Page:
From the perspective of turnover cost, I find that minimum wage has two opposite effects on firm-sponsored training. In this paper, turnover cost is employee's private information, and firms implement third degree price discrimination. As a result, employees in the same firm confront same wages offered by each firm, yet different turnover costs. Consequently, those who have low turnover costs will take job-hopping, while those with high turnover costs will remain. Because of turnover cost, inner wage should be lower than outer wage and thus minimum wage is first bounding on inner wage other than outer wage. Under this circumstance, training will raise workers' productivity and thus their outer wage offers, while inner wage remains on the level of minimum wage. This means training enlarges the gap between inner wage and productivity, and the gap between inner and outer wages. The former effect is called wage-compressing effect, and the latter turnover effect. Wage-compressing effect encourages firm-sponsor training, yet turnover effect discourages it. Overall, the effect of minimum wage on training obeys a 'U' form: minimum wage first increases firm training, and then decreases it.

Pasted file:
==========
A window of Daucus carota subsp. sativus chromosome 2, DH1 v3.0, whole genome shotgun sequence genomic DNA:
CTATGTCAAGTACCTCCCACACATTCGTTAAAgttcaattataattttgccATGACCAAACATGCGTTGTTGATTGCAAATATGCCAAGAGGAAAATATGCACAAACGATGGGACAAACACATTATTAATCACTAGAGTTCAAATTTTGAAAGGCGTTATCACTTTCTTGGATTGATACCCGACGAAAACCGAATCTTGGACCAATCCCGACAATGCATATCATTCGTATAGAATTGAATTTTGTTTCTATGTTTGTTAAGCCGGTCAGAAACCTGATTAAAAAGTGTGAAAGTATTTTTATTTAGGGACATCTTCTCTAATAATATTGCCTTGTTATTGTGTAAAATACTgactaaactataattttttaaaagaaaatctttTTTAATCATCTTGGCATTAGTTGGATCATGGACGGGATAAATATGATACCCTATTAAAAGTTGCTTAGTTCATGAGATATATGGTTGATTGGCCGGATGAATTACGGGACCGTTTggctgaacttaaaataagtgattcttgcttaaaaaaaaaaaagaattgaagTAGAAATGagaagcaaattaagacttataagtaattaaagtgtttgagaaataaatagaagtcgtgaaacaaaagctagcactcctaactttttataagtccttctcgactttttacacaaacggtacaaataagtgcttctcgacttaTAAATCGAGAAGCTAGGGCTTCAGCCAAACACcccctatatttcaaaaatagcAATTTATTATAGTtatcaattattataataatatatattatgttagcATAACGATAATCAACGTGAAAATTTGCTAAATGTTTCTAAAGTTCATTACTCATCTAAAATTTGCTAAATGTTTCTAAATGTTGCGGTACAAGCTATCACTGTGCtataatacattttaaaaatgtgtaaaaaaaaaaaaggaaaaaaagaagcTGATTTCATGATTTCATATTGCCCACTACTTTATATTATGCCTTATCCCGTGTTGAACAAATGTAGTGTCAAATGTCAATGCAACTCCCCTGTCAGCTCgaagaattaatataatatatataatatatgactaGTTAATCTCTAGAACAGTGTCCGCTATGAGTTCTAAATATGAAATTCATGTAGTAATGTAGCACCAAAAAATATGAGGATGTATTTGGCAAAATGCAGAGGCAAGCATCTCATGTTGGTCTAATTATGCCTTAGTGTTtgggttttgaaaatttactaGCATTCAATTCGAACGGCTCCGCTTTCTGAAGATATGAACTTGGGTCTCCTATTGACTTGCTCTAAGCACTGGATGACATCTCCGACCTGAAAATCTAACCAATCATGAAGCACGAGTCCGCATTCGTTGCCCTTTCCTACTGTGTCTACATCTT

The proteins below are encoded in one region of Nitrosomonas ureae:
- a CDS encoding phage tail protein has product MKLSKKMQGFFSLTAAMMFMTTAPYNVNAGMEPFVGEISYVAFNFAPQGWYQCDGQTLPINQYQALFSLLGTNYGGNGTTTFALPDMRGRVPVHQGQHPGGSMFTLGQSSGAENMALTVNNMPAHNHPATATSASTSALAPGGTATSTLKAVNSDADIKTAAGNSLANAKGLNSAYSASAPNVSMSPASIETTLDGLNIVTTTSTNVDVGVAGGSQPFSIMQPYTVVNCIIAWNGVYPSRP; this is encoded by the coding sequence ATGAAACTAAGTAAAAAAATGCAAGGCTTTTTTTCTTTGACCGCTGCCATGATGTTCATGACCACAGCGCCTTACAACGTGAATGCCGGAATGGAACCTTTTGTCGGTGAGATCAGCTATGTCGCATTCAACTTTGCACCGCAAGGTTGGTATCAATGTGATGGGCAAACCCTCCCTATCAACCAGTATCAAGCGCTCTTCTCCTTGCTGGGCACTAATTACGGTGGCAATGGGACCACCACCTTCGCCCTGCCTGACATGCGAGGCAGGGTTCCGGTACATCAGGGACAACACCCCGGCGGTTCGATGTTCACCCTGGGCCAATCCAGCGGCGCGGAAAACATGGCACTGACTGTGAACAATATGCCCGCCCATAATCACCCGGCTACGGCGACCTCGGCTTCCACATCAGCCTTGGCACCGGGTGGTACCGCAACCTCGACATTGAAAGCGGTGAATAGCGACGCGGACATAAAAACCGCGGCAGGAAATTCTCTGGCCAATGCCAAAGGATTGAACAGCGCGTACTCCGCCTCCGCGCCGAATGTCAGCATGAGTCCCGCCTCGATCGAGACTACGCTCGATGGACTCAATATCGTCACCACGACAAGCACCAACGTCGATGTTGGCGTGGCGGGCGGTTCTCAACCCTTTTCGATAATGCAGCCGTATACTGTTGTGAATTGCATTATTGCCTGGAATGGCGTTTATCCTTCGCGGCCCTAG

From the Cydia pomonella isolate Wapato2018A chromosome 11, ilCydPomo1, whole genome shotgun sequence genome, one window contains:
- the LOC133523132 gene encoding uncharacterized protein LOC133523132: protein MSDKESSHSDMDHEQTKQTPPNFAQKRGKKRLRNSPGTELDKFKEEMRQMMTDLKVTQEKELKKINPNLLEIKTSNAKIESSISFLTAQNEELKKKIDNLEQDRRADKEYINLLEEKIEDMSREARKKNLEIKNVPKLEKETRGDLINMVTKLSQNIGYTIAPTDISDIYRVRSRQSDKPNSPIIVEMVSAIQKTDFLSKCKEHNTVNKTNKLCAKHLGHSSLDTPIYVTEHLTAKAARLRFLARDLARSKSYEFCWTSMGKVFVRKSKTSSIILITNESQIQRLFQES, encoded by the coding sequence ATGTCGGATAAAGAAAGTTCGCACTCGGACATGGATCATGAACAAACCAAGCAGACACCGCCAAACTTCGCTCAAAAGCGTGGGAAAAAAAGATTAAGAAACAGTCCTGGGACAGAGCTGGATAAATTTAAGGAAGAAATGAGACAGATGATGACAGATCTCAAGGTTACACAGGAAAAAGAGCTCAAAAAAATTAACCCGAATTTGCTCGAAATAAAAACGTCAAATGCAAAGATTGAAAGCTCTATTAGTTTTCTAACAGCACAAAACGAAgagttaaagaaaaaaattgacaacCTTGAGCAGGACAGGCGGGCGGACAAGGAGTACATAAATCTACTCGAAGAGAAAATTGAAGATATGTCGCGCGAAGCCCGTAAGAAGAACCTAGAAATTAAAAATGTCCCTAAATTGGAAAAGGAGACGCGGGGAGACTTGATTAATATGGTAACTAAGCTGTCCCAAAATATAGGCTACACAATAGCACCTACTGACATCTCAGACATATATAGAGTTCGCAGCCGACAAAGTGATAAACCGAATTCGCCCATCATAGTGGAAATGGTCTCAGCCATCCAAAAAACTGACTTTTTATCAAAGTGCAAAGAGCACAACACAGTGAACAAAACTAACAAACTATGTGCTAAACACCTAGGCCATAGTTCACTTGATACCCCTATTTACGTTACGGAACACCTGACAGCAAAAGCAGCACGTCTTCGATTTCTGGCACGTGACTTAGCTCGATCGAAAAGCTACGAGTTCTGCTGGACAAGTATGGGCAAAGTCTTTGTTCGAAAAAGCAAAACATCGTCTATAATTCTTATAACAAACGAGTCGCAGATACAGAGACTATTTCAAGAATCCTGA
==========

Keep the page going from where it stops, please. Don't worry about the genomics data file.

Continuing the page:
Zhejiang Social Sciences